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Wednesday, August 27, 2008
Recognizing the Beginning of Radio Advertising
Today marks the anniversary of a very important, yet rarely celebrated event in Radio's history. At 5:15 p.m. on August 28, 1922, in New York City, a man identified only as "Mr. Blackwell" delivered what is widely believed to be the first paid Radio commercial. The ad was broadcast by station WEAF, cost $100, and was sponsored by the Queensboro Corporation of New York.
The rambling 10-minute spot was an effort to educate the listening audience about the novelist Nathaniel Hawthorne, as a tie-in to the Queensboro Corporation's recently opened cooperative apartment complex in Queens, Hawthorne Court. The text of the commercial began as follows:
"I wish to thank those within the sound of my voice for the broadcasting opportunity afforded to me to urge this vast Radio audience to seek the recreation and the daily comfort of a home far removed from the congested part of the city, right at the boundaries of God's great outdoors, and within a few minutes by subway from the business section of Manhattan. This sort of residential environment strongly influenced Hawthorne, America's greatest writer of fiction. He analyzed with charming keenness the social spirit of those who had thus happily selected their homes, and he painted the people inhabiting those homes with good-natured relish."
Upon hearing about the new commercial trend, Radio pioneer Lee de Forest reportedly exclaimed: "What have you done with my child? You have sent him out on the street... to collect money from all and sundry... [and] made of him... a stench in the nostrils of the gods of the ionosphere."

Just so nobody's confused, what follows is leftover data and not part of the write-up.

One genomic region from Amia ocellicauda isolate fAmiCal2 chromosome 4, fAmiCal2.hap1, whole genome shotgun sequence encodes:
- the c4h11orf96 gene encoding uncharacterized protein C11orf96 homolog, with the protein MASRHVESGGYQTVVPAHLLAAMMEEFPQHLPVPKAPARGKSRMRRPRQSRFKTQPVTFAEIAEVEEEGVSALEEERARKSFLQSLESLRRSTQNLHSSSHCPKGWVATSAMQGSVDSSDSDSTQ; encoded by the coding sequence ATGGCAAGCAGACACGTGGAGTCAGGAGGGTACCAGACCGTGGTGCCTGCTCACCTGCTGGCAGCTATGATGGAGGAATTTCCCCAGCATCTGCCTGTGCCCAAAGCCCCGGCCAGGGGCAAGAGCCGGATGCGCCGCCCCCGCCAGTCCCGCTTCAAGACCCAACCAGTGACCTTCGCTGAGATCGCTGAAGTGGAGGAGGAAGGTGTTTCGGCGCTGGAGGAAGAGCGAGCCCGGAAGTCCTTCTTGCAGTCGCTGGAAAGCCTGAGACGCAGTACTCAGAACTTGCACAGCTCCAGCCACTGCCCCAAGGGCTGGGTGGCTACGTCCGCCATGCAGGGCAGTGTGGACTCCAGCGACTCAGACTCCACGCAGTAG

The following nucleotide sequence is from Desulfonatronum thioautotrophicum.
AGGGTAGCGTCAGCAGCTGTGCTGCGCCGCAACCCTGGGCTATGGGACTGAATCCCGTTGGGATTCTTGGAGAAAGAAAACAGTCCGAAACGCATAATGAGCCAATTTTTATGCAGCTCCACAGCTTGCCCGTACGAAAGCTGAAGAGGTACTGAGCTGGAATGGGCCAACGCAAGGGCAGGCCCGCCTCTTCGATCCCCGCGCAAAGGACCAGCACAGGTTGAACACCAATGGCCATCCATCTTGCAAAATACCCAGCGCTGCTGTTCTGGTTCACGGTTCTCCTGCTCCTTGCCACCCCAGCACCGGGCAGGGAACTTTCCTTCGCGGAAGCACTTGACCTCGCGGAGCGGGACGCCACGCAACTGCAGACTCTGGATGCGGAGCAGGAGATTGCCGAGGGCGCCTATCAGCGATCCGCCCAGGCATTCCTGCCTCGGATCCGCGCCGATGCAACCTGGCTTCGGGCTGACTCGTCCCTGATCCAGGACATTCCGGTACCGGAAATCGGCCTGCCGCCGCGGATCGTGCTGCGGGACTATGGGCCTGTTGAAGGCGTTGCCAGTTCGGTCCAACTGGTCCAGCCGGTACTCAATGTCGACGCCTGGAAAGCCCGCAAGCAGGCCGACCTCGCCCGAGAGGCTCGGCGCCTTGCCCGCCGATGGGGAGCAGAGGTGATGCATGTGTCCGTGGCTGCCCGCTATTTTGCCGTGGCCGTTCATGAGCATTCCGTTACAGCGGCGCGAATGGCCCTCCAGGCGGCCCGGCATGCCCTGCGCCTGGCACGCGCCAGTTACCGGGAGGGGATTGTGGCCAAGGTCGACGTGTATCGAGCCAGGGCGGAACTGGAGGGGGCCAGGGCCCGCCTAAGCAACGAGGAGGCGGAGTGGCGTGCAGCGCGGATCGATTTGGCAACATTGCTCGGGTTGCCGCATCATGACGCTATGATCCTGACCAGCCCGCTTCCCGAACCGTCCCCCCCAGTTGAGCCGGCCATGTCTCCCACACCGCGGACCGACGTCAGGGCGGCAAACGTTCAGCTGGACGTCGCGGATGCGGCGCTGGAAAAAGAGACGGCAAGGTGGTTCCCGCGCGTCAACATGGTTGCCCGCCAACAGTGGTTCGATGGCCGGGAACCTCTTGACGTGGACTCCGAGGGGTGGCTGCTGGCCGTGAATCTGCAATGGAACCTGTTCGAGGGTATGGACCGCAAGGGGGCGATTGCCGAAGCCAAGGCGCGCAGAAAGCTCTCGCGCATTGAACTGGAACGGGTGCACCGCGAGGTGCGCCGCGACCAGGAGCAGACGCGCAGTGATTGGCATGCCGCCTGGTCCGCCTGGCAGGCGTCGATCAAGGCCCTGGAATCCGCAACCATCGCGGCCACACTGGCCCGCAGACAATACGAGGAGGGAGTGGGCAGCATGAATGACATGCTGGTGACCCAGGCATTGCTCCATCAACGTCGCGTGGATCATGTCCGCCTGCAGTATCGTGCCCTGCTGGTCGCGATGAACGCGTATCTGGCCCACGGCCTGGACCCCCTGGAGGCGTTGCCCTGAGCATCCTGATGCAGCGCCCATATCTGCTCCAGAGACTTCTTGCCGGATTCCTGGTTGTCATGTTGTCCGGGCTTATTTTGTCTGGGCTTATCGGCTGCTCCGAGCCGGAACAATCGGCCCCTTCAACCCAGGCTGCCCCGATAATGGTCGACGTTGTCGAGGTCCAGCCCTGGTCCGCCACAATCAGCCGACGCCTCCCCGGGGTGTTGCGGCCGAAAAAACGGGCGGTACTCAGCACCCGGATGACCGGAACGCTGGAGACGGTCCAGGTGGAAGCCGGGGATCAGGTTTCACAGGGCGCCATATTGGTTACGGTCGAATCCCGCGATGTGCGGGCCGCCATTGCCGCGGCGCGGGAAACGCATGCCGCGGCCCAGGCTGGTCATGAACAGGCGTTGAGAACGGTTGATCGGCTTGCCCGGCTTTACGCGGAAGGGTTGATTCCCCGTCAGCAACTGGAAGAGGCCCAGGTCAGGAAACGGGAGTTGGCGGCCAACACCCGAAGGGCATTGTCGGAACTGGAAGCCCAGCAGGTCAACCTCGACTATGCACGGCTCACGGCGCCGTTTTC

Despite de Forest's haughty protests, other companies slowly began to utilize the medium for advertising purposes, including the American Express Company, the Tidewater Oil Company, and the two large competing department stores in New York -- Macy's and Gimbels.
I find it very interesting that the rate was $100 for a ten-minute commercial. By today's standard that ad would cost $1,283.33 or $128.30 a minute. Pretty good rates for 1922!
To figure out what a dollar is worth from back in the day click here:
Tuesday, August 26, 2008
We Live In A Global Society
This morning, my friend Alex Santa Maria who happens to be our Morning DJ and Music Director on MEGA stopped by my office to say hi. He was so excited to tell me about his daughter Sheila and her new adventure. Sheila is 17 and a high school student in Phoenix. She just left home to study, immerse herself in the language, customs and culture of Japan for six months as a foreign exchange student. The more Alex told me, the more excited I got hearing about it! I was wondering how at 48, I could take a sabbatical and be a foreign exchange student.
Alex also shared with me that he is going through a little separation anxiety as well. Although, before she left, taking advantage of technology, Sheila set Alex and Veronica up on Skype so they can video conference each other. It's just as simple as logging on to the internet and a couple of mouse clicks later.... wal la...they are communicating a world apart! This should help ease Alex's anxiety once he figures out the time zone issues.
Alex is definitely the proud father! He was glowing as he was telling me about Sheila. I love seeing Alex like this and hearing the stories!
As Alex and I were speaking, I was reminded of a story that Fran shared with me when she was studying for her International MBA at the Thuderbird School of Global Management. She had a professor who said that since we live in a Global Society, "the greatest gift you can give your children, is to expose them to a different country every year". Fran and I subscribe to that philosophy and have taken it to heart and have tried to do this with the girls. Although, being a foreign exchange student is the ultimate gift. I hope that our girls will have the opportunity to study abroad some day too.
Back to Sheila...... Sheila is an exceptional artist and a talented writer as well. Through the years, Alex has shown me Sheila's artwork and it is incredible. I have always been amazed by here drawings and sketches. To give you an idea of how talented Sheila is, the picture below is a sketch she did on the flight to Japan. It is a drawing of all of her new friends that she met on the way over.